Teams should not overpay for running backs in free agency, but they will. The only real candidate to earn a bumper payday this year is Aaron Jones. You can’t say that he has not been productive or efficient during his time with the Green Bay Packers. Since 2017, despite seeing the 18th-most Carries among all running backs (649), Jones has racked up 3,459 Rushing Yards, good for eight-most. Of the 30 backs with at least 500 attempts since 2017, he and Nick Chubb lead the way with a 5.2 Yard per Attempt average.
Jones was No. 4 in the league with 1,104 rushing yards in 2020 despite seeing the tenth-most attempts. His 44.9 True Yards per Carry average was the No. 5 rank. He was also an asset in the passing game, with 46 (No, 12) Receptions and 347 (No. 13) Receiving Yards. All in all, he averaged 5.9 (No. 4) Yards per Touch.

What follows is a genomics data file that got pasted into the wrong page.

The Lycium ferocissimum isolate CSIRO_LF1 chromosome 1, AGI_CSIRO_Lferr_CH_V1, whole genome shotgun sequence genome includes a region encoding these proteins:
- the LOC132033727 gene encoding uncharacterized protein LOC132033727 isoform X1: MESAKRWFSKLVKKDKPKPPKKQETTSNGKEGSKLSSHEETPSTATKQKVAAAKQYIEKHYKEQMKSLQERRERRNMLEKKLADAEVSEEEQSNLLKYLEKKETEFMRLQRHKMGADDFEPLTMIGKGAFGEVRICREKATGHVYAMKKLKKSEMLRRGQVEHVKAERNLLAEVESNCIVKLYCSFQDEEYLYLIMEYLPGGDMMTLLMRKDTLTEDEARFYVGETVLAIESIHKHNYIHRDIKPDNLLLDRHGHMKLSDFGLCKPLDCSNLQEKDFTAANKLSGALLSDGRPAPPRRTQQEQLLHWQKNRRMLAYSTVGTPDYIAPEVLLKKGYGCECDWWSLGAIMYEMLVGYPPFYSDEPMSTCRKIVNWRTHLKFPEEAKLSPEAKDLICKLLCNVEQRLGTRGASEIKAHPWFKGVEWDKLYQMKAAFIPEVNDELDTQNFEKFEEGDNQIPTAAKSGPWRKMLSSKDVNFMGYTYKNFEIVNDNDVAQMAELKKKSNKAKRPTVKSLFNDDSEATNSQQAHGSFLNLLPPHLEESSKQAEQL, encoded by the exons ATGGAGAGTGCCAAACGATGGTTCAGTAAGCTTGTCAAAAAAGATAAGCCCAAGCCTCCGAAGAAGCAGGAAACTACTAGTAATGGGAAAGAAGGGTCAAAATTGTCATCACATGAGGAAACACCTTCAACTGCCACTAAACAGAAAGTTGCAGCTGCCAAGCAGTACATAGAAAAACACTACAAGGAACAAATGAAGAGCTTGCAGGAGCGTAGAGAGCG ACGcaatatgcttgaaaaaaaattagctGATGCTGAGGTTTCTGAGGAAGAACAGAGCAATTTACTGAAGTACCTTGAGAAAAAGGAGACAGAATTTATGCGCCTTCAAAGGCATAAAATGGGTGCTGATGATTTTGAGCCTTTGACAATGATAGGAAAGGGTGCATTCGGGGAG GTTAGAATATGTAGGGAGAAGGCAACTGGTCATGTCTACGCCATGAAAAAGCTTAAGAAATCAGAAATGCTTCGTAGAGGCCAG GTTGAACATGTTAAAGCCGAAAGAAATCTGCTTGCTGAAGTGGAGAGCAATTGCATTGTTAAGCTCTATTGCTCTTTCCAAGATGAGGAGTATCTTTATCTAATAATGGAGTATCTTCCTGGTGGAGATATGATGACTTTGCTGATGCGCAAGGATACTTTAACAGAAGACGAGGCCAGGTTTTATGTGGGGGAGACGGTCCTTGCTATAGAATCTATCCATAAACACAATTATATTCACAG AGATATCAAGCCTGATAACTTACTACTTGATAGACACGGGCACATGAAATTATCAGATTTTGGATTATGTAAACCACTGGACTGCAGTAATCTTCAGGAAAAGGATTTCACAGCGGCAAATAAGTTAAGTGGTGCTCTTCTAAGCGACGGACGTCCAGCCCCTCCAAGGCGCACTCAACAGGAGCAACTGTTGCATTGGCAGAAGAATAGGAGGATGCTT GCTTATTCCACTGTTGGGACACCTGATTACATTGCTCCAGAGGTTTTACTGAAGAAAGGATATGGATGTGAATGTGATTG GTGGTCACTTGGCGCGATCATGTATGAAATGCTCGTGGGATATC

A major concern I would have in seeing Jones in a uniform other than one from Green Bay would be a downgrade in the blocking in front of him. He enjoyed an elite 97.8 (No. 2) Run Blocking Efficiency rating, although he was still inside the top-10 with 354 (No. 9) Yards Created. But seriously, don’t pay running backs.
The free agent wide receiver class is as deep as it’s ever been, with several legitimate superstars set to test the free agent waters in 2021. If your team is looking to invest in a pass catcher, there truly is something for every taste in this year’s crop.